An impeachment inquiry is a process in the House of Representatives to determine whether to vote on impeachment and, if so, on what grounds. If the inquiry leads to a vote on impeachment, and if a majority of representatives vote yes, then the president is impeached, which only means that the matter is referred to the Senate for a trial. After that, if two-thirds of senators also vote yes, only then would the president be removed from office, and the vice president would become the president.
The House has called for the continuation of the impeachment investigation by approving a resolution setting procedures for going forward. The House Permanent Select Committee on Intelligence has begun making transcripts of the depositions public and will make a public report of its findings.
Then the House Committee on the Judiciary may report articles of impeachment, which would be the grounds on which the House could vote to impeach the President. Before a possible vote on impeachment, both committees will hold one or more public hearings, in which the President may participate.Possible Charges » Chronology » How Impeachment Works »
Here’s what happened, starting at the beginning.
Ambassador targeted by Ukraine Lev Parnas, an American citizen and businessman born in Ukraine, and an associate of his made significant illegal campaign contributions in June 2018 to former Rep. Pete Sessions and related political entities as a part of a plan to influence the United States government to replace U.S. Ambassador to Ukraine Marie Yovanovitch, according to charges filed by the Justice Department. The plan was reportedly at the request of Ukraine’s former chief prosecutor Yuriy Lutsenko. Later that year, Parnas hired President Trump’s personal lawyer Rudy Giuliani, and Giuliani met with Lutsenko about the plan, according to deputy assistant Secretary of State George Kent. On Jan. 9, 2019 Giuliani asked the State Department to issue Viktor Shokin, Lutsenko’s predecessor as Ukraine’s chief prosecutor, a visa to travel to the United States so that he could provide information about corruption in the United States, according to Kent, possibly referring to the same plan to oust Yovanovitch.
Parnas was charged with conspiring to violate the ban on foreign donations in federal elections on Oct. 10, 2019. George Kent, a deputy assistant Secretary of State, testified on Oct. 15, 2019 that Lutsenko had planned a May 2018 meeting with President Trump’s personal lawyer, Rudy Giuliani, for an unknown purpose, but that the meeting never ocurred, and that they later met in early 2019, and that Giuliani asked the State Department to issue a visa to Shokin.
Political research Around May 2019, President Trump’s personal lawyer Rudy Giuliani was working on behalf of the President and in collaboration with Parnas, the businessman, to persuade the State Department and Ukrainian officials to investigate actions by former Vice President Joe Biden, the President’s chief 2020 election rival at the time, and his son. Trump and his associates accuse Biden of using his position as vice president, around 2016, to help a Ukrainian energy company which made payments to his son by ousting Shokin, Ukraine’s chief prosecutor at the time, who, they claim, was investigating the company, although the accusation of corrupt intent and the claim that Shoken was investigating the energy company are both unsubstantiated. Giuliani told Fox News on Oct. 2, 2019, “I explored [the accusation] as part of my duty as an attorney to show that the crimes committed, were not by my client, but by Democrats.”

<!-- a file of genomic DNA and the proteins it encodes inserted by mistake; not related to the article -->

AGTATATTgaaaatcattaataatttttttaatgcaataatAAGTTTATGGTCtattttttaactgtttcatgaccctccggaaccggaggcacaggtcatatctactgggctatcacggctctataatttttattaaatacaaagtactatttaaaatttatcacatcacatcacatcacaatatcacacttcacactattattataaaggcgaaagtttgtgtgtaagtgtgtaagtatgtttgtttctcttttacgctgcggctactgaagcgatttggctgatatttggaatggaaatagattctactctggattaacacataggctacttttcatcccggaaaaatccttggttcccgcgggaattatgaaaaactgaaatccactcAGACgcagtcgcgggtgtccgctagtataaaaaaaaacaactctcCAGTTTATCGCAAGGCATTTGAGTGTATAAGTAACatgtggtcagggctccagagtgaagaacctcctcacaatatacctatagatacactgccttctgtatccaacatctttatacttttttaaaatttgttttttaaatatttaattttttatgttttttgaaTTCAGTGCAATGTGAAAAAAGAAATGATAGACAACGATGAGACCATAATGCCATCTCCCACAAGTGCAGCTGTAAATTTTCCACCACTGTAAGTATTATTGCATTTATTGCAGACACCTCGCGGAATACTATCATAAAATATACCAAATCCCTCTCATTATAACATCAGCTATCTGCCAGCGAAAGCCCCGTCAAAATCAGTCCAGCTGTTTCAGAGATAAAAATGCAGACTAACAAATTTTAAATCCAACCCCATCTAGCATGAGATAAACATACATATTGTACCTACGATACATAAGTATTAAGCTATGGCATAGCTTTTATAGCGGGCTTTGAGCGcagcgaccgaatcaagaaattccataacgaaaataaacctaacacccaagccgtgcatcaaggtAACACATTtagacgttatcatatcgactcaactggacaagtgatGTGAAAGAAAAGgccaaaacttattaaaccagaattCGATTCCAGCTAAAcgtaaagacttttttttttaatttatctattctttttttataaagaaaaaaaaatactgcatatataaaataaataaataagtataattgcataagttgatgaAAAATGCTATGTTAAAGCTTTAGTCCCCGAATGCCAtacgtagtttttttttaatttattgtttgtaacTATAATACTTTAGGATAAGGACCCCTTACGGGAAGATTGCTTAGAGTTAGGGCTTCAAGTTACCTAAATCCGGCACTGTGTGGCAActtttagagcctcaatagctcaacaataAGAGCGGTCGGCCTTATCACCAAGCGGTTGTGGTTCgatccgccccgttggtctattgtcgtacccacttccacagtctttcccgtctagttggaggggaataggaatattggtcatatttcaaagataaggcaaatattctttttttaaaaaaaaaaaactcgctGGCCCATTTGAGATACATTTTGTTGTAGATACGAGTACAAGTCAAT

Lutsenko, the Ukrainian chief prosecutor who succeeded the ousted Shokin, said there was no evidence Biden or his son committed a crime. George Kent, a deputy assistant Secretary of State, testified on Oct. 15, 2019 that the State Department considered both Shokin and Lutsenko to be corrupt prosecutors.
Ambassador fired Then on May 20, 2019, the U.S. Ambassador to Ukraine Marie Yovanovitch was fired allegedly for not pushing Ukraine to investigate Biden.
This was first reported on Oct. 3, 2019.
Military aid funding halted On July 18, 2019, President Trump ordered a hold on military aid funding to Ukraine because he wanted European countries to do more to support Ukraine and to pressure Ukraine to address broad corruption issues, according to Trump and the White House.
This was first reported on Aug. 28, 2019.
The first “quid pro quo” Ambassador Gordon Sondland, who is ambassador to the European Union (of which Ukraine is not a part), told Ukraine on July 10, 2019 that an investigation into Biden was a precondition for a coveted White House visit by Ukraine’s president. Then on July 25, 2019 (before the Trump-Zelenskyy call), volunteer special envoy to Ukraine Kurt Volker told Ukraine President Zelenskyy’s top adviser, in a text message, “assuming President Z convinces Trump he will investigate . . . we will nail down date for visit to Washington.”
Alexander Vindman, a White House adviser, and Bill Taylor, the top diplomat in Ukraine, testified that an announcement of an investigation into the energy company tied to Biden’s son was a precondition for the White House visit. Vindman testified about Sondland’s communication to Ukraine. Sondland testified later that they intended to (but ultimately did not) ask Ukraine to announce that the investigation would be opened, denied that it was in exchange for the White House visit, but nevertheless felt, in retrospect, that the request alone would have been “improper” because of its relevance to the upcoming 2020 election. Volker provided the text messages to the House Foreign Affairs Committee on Oct. 3, 2019. Vindman’s testimony was on Oct. 29, 2019. Sondland testified on Oct. 17, 2019.